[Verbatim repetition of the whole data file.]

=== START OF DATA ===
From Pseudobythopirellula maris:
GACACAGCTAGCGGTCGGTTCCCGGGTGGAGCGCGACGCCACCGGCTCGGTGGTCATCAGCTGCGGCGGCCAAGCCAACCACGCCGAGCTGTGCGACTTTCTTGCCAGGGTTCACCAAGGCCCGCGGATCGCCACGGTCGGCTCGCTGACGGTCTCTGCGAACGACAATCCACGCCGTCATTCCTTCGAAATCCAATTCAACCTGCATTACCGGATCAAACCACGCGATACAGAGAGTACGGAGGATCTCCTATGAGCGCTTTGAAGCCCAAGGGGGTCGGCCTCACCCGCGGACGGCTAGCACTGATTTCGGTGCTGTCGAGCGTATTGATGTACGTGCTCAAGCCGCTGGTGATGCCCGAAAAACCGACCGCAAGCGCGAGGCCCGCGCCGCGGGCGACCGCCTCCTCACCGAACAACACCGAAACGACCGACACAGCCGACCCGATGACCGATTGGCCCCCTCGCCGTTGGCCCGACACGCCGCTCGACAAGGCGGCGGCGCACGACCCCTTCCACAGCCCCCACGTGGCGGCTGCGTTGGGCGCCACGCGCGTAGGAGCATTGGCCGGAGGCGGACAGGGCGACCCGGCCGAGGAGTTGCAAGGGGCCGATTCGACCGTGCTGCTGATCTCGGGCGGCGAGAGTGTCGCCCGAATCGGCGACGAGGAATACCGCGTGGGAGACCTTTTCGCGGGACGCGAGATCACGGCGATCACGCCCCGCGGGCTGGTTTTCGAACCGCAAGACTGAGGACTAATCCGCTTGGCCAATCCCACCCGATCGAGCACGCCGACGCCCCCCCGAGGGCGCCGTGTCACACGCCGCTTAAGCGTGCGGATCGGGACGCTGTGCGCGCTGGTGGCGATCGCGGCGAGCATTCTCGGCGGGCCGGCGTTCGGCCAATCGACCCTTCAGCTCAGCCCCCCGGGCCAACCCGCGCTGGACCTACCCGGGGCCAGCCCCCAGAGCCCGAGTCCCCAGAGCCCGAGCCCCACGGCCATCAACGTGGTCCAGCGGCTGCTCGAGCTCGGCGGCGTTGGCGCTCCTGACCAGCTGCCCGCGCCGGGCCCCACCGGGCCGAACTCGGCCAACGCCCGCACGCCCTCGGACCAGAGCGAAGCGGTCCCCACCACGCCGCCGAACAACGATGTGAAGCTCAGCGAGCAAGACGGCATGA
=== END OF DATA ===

From Pseudobythopirellula maris:
GACACAGCTAGCGGTCGGTTCCCGGGTGGAGCGCGACGCCACCGGCTCGGTGGTCATCAGCTGCGGCGGCCAAGCCAACCACGCCGAGCTGTGCGACTTTCTTGCCAGGGTTCACCAAGGCCCGCGGATCGCCACGGTCGGCTCGCTGACGGTCTCTGCGAACGACAATCCACGCCGTCATTCCTTCGAAATCCAATTCAACCTGCATTACCGGATCAAACCACGCGATACAGAGAGTACGGAGGATCTCCTATGAGCGCTTTGAAGCCCAAGGGGGTCGGCCTCACCCGCGGACGGCTAGCACTGATTTCGGTGCTGTCGAGCGTATTGATGTACGTGCTCAAGCCGCTGGTGATGCCCGAAAAACCGACCGCAAGCGCGAGGCCCGCGCCGCGGGCGACCGCCTCCTCACCGAACAACACCGAAACGACCGACACAGCCGACCCGATGACCGATTGGCCCCCTCGCCGTTGGCCCGACACGCCGCTCGACAAGGCGGCGGCGCACGACCCCTTCCACAGCCCCCACGTGGCGGCTGCGTTGGGCGCCACGCGCGTAGGAGCATTGGCCGGAGGCGGACAGGGCGACCCGGCCGAGGAGTTGCAAGGGGCCGATTCGACCGTGCTGCTGATCTCGGGCGGCGAGAGTGTCGCCCGAATCGGCGACGAGGAATACCGCGTGGGAGACCTTTTCGCGGGACGCGAGATCACGGCGATCACGCCCCGCGGGCTGGTTTTCGAACCGCAAGACTGAGGACTAATCCGCTTGGCCAATCCCACCCGATCGAGCACGCCGACGCCCCCCCGAGGGCGCCGTGTCACACGCCGCTTAAGCGTGCGGATCGGGACGCTGTGCGCGCTGGTGGCGATCGCGGCGAGCATTCTCGGCGGGCCGGCGTTCGGCCAATCGACCCTTCAGCTCAGCCCCCCGGGCCAACCCGCGCTGGACCTACCCGGGGCCAGCCCCCAGAGCCCGAGTCCCCAGAGCCCGAGCCCCACGGCCATCAACGTGGTCCAGCGGCTGCTCGAGCTCGGCGGCGTTGGCGCTCCTGACCAGCTGCCCGCGCCGGGCCCCACCGGGCCGAACTCGGCCAACGCCCGCACGCCCTCGGACCAGAGCGAAGCGGTCCCCACCACGCCGCCGAACAACGATGTGAAGCTCAGCGAGCAAGACGGCATGA